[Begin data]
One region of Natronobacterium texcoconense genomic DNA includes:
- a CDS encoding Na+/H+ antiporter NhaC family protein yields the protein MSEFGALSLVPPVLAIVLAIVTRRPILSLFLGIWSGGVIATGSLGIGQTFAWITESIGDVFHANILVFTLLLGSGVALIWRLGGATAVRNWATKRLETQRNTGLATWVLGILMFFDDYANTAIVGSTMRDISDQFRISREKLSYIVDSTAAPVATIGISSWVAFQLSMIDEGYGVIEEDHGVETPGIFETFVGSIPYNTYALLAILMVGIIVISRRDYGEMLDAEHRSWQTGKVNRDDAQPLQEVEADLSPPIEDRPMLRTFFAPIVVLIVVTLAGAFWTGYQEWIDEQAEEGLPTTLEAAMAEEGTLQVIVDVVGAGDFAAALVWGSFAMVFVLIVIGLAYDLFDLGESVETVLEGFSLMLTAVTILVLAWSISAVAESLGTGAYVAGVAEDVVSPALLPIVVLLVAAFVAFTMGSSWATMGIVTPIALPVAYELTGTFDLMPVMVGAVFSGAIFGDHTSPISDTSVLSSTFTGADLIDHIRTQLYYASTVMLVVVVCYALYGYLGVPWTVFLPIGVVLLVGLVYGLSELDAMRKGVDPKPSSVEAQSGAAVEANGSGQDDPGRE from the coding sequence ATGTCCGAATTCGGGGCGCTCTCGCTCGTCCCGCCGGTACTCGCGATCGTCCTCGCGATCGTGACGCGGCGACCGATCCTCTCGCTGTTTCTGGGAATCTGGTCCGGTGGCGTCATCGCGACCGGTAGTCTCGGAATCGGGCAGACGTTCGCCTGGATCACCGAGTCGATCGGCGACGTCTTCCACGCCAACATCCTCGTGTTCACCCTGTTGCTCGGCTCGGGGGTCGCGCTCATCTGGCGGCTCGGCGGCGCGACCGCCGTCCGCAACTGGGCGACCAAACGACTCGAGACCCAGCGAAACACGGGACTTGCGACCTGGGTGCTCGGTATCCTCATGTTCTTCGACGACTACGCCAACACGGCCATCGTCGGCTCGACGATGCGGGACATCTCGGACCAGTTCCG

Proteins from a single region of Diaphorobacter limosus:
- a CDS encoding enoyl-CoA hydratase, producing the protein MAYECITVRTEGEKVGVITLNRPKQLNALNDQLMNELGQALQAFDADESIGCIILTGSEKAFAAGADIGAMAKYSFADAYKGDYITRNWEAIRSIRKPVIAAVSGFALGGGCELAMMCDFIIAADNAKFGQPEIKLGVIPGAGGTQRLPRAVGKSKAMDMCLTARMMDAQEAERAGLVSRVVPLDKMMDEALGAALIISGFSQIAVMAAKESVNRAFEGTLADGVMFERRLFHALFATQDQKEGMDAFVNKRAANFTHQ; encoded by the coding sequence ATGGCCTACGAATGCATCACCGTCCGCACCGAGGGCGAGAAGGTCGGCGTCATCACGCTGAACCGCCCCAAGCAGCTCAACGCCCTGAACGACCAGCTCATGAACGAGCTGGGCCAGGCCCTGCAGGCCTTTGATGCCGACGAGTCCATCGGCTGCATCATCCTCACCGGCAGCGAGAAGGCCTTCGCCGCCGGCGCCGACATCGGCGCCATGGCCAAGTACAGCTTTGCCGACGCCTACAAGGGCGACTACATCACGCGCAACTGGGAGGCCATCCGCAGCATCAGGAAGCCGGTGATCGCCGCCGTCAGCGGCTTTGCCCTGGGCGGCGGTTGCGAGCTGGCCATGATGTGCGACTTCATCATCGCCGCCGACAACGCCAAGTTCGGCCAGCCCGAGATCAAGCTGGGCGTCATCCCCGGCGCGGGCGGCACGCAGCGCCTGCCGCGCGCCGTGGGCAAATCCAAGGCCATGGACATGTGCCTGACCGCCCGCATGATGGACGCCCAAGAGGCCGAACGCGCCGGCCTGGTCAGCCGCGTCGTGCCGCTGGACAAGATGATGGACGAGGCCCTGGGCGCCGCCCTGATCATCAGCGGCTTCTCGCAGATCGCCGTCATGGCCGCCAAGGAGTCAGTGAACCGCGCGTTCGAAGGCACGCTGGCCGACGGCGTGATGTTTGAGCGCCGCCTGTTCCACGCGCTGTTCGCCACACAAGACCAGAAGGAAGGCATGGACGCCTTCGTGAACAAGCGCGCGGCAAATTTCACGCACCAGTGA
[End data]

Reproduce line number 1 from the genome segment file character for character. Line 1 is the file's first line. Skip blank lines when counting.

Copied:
One region of Natronobacterium texcoconense genomic DNA includes: